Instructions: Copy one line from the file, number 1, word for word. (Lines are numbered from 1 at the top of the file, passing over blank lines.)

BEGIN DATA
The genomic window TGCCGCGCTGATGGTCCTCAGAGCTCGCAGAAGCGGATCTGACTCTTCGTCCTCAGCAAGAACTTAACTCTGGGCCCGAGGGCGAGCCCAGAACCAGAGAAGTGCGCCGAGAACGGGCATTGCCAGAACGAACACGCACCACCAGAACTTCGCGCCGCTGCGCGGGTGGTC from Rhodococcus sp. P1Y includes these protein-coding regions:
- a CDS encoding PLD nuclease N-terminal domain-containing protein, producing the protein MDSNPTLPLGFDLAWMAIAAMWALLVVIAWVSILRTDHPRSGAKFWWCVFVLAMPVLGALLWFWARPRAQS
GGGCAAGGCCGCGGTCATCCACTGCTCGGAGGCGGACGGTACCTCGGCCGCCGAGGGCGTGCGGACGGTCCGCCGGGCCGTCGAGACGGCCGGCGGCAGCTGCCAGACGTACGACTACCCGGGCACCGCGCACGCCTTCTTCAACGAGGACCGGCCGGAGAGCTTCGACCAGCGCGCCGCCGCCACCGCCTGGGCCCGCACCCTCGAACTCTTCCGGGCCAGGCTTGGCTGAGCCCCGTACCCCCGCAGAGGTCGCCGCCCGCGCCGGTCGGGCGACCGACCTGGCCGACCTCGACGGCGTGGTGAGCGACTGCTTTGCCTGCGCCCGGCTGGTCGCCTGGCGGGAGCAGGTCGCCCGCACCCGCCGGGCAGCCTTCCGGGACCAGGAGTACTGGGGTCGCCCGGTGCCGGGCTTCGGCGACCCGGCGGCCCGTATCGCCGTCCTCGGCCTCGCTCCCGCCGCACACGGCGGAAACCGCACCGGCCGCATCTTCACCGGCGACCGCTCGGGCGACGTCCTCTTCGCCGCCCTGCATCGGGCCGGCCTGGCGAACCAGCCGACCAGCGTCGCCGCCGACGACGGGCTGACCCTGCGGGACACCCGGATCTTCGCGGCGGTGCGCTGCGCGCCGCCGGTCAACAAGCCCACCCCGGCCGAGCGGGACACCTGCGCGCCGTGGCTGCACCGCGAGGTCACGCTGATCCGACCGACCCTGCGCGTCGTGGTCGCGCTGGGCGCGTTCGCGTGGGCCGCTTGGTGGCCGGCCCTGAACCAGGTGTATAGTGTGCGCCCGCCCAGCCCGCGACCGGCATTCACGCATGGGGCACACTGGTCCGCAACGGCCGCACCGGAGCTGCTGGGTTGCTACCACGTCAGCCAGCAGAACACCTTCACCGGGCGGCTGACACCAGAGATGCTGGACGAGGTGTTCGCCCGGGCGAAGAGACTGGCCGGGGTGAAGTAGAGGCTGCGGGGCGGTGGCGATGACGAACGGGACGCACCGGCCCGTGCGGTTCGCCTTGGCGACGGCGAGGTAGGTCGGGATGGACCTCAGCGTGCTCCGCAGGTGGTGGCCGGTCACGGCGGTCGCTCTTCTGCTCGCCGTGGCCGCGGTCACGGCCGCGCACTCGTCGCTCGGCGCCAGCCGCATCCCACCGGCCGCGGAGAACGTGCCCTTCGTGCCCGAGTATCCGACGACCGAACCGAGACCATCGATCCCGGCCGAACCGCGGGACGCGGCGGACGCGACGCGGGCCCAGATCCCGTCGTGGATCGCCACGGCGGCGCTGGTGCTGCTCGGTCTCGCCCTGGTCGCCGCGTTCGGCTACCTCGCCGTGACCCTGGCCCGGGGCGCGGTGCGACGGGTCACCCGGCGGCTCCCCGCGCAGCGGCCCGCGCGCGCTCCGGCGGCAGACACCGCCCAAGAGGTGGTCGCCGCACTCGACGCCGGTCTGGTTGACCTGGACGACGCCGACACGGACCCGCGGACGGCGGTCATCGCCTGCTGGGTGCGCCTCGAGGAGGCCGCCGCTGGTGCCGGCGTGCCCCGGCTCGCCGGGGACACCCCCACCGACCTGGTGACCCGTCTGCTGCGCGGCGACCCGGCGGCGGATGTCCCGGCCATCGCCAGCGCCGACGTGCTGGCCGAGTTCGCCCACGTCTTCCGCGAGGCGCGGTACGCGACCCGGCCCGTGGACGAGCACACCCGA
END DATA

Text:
The genomic window TGCCGCGCTGATGGTCCTCAGAGCTCGCAGAAGCGGATCTGACTCTTCGTCCTCAGCAAGAACTTAACTCTGGGCCCGAGGGCGAGCCCAGAACCAGAGAAGTGCGCCGAGAACGGGCATTGCCAGAACGAACACGCACCACCAGAACTTCGCGCCGCTGCGCGGGTGGTC from Rhodococcus sp. P1Y includes these protein-coding regions: